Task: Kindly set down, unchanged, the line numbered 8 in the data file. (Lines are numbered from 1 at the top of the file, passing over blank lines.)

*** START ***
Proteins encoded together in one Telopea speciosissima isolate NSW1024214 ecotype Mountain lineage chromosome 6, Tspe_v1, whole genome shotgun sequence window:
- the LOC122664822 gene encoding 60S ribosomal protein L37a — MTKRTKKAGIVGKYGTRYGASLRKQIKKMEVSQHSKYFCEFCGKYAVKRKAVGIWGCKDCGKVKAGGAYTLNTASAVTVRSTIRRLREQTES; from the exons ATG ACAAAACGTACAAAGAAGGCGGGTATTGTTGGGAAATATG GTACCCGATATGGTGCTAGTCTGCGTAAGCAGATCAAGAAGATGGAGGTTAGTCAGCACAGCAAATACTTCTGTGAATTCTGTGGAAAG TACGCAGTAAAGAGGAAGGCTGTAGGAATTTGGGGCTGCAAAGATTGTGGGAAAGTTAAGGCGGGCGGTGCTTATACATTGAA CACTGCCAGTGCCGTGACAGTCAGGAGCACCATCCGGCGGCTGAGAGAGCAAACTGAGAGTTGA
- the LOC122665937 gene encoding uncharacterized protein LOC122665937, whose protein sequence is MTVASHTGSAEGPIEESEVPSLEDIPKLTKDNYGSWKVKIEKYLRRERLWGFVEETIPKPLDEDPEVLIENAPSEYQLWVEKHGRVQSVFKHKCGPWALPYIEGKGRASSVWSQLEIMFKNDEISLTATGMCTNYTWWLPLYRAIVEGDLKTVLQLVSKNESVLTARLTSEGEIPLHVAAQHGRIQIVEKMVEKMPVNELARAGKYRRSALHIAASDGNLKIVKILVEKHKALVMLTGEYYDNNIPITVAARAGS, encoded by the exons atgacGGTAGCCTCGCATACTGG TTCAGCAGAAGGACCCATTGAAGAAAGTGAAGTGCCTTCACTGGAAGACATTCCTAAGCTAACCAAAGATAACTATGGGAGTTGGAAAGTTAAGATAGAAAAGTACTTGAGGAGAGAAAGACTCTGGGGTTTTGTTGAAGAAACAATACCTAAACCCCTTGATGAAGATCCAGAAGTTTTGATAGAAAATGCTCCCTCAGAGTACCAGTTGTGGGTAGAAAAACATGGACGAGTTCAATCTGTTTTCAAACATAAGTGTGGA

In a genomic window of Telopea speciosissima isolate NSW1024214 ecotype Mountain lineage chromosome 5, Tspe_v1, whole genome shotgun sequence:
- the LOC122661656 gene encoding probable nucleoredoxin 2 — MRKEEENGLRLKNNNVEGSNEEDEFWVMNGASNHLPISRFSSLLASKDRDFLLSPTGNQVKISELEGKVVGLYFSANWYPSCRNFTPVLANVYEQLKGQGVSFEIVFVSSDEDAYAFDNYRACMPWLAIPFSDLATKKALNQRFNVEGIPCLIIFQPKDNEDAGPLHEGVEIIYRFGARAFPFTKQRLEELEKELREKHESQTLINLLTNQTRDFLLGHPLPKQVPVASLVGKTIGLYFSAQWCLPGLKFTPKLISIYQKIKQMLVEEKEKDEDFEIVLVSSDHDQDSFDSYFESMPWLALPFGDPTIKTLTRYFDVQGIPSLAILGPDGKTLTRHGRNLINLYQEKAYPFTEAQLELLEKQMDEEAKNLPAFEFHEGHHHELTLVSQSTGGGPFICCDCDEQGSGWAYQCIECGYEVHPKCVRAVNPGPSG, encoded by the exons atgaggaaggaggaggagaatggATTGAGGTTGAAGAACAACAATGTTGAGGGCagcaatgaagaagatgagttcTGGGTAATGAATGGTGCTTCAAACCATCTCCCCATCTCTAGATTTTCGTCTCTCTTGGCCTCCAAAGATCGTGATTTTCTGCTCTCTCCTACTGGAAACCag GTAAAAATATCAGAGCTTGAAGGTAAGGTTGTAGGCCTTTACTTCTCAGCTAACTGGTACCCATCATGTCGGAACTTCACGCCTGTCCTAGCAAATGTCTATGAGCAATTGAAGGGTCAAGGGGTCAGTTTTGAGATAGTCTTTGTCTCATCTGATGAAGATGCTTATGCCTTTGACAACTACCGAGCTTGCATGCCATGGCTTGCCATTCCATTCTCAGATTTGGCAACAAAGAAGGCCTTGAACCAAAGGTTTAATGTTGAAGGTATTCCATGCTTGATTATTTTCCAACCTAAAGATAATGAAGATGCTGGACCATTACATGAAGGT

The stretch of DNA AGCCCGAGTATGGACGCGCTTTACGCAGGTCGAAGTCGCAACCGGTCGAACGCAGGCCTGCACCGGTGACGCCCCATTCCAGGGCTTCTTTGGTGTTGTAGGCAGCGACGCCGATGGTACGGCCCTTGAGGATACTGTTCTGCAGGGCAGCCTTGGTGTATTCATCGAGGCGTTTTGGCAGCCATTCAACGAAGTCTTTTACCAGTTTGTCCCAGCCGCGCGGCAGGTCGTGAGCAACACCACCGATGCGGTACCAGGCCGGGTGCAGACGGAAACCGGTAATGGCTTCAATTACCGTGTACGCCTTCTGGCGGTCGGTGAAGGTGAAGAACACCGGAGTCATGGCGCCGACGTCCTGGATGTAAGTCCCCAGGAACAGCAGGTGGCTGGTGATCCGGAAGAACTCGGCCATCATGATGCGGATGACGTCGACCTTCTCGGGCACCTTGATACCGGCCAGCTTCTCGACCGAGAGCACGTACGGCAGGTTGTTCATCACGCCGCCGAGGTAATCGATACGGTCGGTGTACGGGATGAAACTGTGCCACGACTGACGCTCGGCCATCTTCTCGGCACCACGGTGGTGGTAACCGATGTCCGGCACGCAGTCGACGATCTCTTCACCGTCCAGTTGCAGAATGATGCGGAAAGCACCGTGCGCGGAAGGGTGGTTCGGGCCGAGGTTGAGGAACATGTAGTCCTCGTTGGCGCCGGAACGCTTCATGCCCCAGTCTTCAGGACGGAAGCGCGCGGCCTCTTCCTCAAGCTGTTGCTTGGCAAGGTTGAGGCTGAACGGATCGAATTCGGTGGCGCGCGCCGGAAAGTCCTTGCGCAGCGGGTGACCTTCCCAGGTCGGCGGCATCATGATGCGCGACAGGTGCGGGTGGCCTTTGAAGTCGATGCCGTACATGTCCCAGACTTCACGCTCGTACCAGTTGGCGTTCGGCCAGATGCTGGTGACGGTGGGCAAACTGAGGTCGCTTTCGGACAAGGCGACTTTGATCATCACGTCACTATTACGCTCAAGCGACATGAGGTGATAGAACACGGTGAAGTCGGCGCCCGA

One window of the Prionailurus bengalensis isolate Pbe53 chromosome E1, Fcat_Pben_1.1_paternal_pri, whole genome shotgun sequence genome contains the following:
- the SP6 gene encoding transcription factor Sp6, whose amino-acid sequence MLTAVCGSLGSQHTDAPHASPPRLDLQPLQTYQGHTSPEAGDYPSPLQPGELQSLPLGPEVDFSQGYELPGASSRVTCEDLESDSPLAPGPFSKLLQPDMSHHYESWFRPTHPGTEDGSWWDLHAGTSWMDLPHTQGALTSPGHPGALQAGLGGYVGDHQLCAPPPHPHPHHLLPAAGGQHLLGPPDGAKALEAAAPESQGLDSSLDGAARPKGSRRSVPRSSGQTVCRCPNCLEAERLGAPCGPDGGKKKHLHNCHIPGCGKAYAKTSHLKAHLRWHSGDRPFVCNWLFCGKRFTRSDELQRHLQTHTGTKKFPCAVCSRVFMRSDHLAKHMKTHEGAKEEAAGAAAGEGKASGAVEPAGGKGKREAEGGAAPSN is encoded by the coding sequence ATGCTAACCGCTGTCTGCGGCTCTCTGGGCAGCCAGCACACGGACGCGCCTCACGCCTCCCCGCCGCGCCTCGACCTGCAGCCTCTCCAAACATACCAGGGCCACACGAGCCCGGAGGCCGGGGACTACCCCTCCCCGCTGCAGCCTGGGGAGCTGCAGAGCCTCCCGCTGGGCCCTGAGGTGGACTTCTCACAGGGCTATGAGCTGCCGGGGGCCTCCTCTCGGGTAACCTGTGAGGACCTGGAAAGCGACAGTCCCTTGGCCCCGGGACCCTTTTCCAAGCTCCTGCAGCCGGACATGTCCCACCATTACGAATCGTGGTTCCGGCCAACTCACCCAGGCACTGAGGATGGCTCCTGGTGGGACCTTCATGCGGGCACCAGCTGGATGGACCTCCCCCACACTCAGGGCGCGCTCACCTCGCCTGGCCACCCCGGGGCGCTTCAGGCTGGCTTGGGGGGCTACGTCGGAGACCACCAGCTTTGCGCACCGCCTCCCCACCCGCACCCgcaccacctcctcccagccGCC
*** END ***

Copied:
- the SP6 gene encoding transcription factor Sp6, whose amino-acid sequence MLTAVCGSLGSQHTDAPHASPPRLDLQPLQTYQGHTSPEAGDYPSPLQPGELQSLPLGPEVDFSQGYELPGASSRVTCEDLESDSPLAPGPFSKLLQPDMSHHYESWFRPTHPGTEDGSWWDLHAGTSWMDLPHTQGALTSPGHPGALQAGLGGYVGDHQLCAPPPHPHPHHLLPAAGGQHLLGPPDGAKALEAAAPESQGLDSSLDGAARPKGSRRSVPRSSGQTVCRCPNCLEAERLGAPCGPDGGKKKHLHNCHIPGCGKAYAKTSHLKAHLRWHSGDRPFVCNWLFCGKRFTRSDELQRHLQTHTGTKKFPCAVCSRVFMRSDHLAKHMKTHEGAKEEAAGAAAGEGKASGAVEPAGGKGKREAEGGAAPSN is encoded by the coding sequence ATGCTAACCGCTGTCTGCGGCTCTCTGGGCAGCCAGCACACGGACGCGCCTCACGCCTCCCCGCCGCGCCTCGACCTGCAGCCTCTCCAAACATACCAGGGCCACACGAGCCCGGAGGCCGGGGACTACCCCTCCCCGCTGCAGCCTGGGGAGCTGCAGAGCCTCCCGCTGGGCCCTGAGGTGGACTTCTCACAGGGCTATGAGCTGCCGGGGGCCTCCTCTCGGGTAACCTGTGAGGACCTGGAAAGCGACAGTCCCTTGGCCCCGGGACCCTTTTCCAAGCTCCTGCAGCCGGACATGTCCCACCATTACGAATCGTGGTTCCGGCCAACTCACCCAGGCACTGAGGATGGCTCCTGGTGGGACCTTCATGCGGGCACCAGCTGGATGGACCTCCCCCACACTCAGGGCGCGCTCACCTCGCCTGGCCACCCCGGGGCGCTTCAGGCTGGCTTGGGGGGCTACGTCGGAGACCACCAGCTTTGCGCACCGCCTCCCCACCCGCACCCgcaccacctcctcccagccGCC